Vidal went to Hollywood to write screenplays, including Ben Hur, Suddenly Last Summer, Billy the Kid, and 13 others. He made a very good income and later moved to the Amalfi Coast where he built a house for himself and his long time partner, Howard Austen. Yet Vidal is best remembered and most influential for his contrarian and left wing political views. He felt strongly that corporate interests controlled Washington and that most congressmen were corrupt in one sense or another. He spoke out repeatedly against American foreign interventions and wars, and went so far as to accuse Roosevelt of knowing that the Japanese were going to attack Pearl Harbor, an accusation utterly unsupported in fact. Although a close friend of President and Jacqueline Kennedy (she was his cousin in law), Vidal was highly critical of the the Bay of Pigs invasion and of our many interventions in the Americas. He was scathing about Vietnam and accurately predicted that the war could not be won. Vidal loved America but was fearful and convinced that the US was slipping from a republic into an empire. His view of American leadership: "we had our share of bad presidents, but Bush is a fool." His famous encounter on television with William Buckley in 1968 during the Chicago riots is still riveting. Vidal infuriated Buckley who essentially lost the debate. Vidal: "you are a crypto-Nazi". Buckley: "You queer. Stop calling me a crypto-Nazi or I am going to sock you in the Goddamn face…." is shown in the film (and on YouTube). Vidal could be unforgiving, even in death. When asked for his reaction in 2008 to Buckley's death, Vidal said that he was sure that Buckley was joining all his friends in hell. Vidal was known for his witticisms, often caustic, and they are in abundance here. One commentator compared Vidal to a combination of Mark Twain and Henry James. This barely scratches the surface of Vidal's political views and life that are presented in Wrathall's rich film.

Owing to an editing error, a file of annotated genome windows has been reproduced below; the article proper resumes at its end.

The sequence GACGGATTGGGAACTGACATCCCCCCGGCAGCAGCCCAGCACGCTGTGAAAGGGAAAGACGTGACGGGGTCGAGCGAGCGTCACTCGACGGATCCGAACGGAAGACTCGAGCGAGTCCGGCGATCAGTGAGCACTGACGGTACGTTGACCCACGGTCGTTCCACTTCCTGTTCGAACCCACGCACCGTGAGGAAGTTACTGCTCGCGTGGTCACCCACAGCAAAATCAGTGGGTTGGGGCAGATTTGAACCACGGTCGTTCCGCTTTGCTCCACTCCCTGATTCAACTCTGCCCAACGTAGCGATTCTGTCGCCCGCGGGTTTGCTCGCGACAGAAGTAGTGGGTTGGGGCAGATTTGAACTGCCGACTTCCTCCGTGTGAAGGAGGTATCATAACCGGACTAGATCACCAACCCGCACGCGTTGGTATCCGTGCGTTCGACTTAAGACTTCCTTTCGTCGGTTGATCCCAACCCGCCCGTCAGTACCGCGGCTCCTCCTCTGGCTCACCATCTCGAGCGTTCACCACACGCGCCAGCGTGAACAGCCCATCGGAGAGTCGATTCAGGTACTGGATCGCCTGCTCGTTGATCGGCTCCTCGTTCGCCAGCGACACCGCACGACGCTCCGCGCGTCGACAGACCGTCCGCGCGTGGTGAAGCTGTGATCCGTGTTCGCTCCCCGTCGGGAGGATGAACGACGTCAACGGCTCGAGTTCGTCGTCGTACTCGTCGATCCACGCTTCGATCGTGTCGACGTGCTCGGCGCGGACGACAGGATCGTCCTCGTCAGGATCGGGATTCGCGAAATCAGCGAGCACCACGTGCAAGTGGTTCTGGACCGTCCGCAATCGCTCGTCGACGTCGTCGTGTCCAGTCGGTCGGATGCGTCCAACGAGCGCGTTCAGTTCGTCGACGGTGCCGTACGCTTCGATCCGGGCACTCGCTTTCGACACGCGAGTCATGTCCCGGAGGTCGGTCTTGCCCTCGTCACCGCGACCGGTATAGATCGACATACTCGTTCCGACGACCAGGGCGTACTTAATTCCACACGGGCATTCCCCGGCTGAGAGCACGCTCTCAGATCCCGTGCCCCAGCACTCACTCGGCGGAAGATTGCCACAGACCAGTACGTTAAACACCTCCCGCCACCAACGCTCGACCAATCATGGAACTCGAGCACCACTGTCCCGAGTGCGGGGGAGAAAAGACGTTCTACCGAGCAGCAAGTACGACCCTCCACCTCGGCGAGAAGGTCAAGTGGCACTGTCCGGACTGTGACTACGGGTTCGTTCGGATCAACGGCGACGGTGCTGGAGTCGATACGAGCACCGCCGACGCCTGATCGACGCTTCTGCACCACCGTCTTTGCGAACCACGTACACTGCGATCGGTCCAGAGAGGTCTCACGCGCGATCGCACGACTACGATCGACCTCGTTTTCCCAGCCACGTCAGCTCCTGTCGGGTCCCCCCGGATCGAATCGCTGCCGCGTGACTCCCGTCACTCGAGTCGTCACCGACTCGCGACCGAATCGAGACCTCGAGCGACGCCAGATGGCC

Gore Vidal: The United States of Amnesia opens with an elderly Vidal walking slowly through the Rock Creek Cemetery (Washington DC) and sitting on the double grave that he had built for Howard Austen and himself. Vidal's name is next to Austen's, but only with a birth year. Wrathall was taken with Vidal's outspoken opposition to the Iraq War, and felt that he needed to document his life through film, especially since Vidal was then quite old. Wrathall knew a nephew of Vidal, and eventually persuaded Vidal to be filmed. Wrathall's timing was right, as Vidal died in 2012 during production of the film. His use of archival footage is masterful and it is like a lively graduate seminar in 20th Century American history, on film. His commentators are all outstanding, including Christopher Hitchens, Robert Scheer, and Vidal's sister, Nina Straight. Hitchens, in particular, was a long time admirer of Vidal, and thought of himself as the heir to Vidal's political thought. Vidal lived a long, productive life, packed with more accomplishments than any five other public persons, and Wrathall has fashioned a fascinating film about this incredible visionary. My only criticism is that Wrathall doesn't explore Vidal's legacy. Running time is 89 minutes, which seemed far too short for such a life, but what a ride for the viewer. I loved this great film, and unlike most films, will play as well at home as on the big screen. Screening at Opera Plaza, the Rafael (San Rafael), and the Shattuck (Berkeley).